Further disruption to Leeds rail services as Northern workers walk out on strike
Rail passengers in Leeds face further disruption today as Northern staff stage a further 24-hour strike as a dispute over the role of guards rumbles on.
Members of the RMT union have walked out on strike in the ongoing row over the safety of driver-only operated trains.
Northern said the majority of trains would still run between 7am and 7pm but buses will replace trains on some routes.
A further strike has also been planned for Saturday, when Northern said the majority of trains would run between 7am and 5pm.
A Northern spokesman said: "As the overall number of trains running will be reduced, we expect trains and any replacement buses we operate to be extremely busy. Please allow extra time for journeys, plan carefully and consider whether travel is necessary.
"During the RMT strike action we expect all services to be busy, especially in the morning and evening peak periods, and advise you to allow extra time to travel."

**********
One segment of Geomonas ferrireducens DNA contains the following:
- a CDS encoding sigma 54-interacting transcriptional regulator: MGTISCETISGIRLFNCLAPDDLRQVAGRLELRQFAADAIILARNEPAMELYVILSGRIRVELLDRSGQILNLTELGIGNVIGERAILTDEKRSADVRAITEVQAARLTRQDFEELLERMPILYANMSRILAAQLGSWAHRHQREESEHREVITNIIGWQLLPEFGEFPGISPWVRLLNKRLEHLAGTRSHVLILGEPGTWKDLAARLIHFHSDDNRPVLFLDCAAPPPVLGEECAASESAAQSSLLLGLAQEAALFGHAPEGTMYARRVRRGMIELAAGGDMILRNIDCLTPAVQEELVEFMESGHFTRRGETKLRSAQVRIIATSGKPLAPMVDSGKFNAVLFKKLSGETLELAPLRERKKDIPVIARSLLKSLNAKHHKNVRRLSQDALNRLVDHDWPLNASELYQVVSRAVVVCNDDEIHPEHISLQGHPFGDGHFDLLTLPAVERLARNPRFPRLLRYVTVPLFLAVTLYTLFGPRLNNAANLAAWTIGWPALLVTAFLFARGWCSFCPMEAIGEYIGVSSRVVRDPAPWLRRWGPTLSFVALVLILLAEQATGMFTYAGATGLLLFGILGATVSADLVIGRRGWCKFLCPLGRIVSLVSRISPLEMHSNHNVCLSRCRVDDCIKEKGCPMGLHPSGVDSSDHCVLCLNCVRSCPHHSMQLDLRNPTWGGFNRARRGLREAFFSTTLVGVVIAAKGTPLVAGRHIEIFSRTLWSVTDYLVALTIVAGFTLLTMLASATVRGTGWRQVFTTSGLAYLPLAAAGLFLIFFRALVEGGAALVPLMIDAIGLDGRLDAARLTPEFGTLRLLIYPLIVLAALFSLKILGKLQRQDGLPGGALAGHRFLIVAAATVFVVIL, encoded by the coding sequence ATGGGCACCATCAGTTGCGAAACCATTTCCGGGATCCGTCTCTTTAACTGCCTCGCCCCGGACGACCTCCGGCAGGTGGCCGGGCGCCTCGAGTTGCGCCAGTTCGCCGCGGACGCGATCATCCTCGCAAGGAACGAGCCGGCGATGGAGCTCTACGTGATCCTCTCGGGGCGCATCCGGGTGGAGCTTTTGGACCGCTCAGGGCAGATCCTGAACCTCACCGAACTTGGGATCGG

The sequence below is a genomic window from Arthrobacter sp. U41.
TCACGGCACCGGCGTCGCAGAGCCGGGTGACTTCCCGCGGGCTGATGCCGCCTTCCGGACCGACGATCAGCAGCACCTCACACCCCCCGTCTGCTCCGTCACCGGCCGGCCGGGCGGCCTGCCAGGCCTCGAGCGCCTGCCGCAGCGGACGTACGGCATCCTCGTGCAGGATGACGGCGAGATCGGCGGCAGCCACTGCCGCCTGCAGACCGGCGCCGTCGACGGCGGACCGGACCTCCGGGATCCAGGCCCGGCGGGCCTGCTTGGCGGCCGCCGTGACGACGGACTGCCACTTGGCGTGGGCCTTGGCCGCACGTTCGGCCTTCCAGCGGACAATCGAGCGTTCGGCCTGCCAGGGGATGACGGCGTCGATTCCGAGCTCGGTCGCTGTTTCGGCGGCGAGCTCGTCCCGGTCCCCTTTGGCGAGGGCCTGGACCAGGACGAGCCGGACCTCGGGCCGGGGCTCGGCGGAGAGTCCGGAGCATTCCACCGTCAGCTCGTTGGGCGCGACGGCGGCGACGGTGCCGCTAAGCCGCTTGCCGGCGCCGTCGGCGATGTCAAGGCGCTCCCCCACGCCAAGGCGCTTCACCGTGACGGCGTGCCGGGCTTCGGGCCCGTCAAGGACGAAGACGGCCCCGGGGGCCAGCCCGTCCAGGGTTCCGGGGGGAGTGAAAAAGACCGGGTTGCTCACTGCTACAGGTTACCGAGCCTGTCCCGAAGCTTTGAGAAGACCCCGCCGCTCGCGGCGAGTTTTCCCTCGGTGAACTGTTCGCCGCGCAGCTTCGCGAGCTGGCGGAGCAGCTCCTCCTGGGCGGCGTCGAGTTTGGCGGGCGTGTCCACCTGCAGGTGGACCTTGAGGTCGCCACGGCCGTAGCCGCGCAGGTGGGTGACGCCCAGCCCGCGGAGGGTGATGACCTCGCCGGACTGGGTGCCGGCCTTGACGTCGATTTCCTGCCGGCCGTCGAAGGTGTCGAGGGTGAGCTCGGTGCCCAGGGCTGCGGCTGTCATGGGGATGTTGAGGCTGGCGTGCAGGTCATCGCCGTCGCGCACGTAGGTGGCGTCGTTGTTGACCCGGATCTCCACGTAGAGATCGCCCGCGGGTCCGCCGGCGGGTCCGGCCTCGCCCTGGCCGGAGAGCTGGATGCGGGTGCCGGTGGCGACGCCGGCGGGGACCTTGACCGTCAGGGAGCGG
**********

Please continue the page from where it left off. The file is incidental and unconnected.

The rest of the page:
RMT general secretary Mick Cash said: “It is a tribute to the determination and professionalism of RMT members on Arriva Rail North that they have remained rock solid for over a year now in what is a battle to put public safety before private profit.
"The next phase of action on Thursday and Saturday goes ahead exactly as planned as the company refuse point blank to engage in talks.
"Northern Rail want to run half a million trains a year without a safety critical guard on board in a move that would wreck both safety and access to services and they should listen to their front-line staff and pull back from that plan immediately.
“We have seen again this week that Arriva are not capable of running a railway and have chosen to declare war on passengers and staff alike in the drive for increased profits while safety, access and reliability are left to rot.
"RMT has agreed arrangements in Wales and Scotland that enshrine the guard guarantee. If it's good enough for Wales and Scotland to have safe rail services it should be good enough for the rest of Britain.
“We thank the public for their support and understanding throughout this dispute over rail safety and access and the union remains ready for talks.”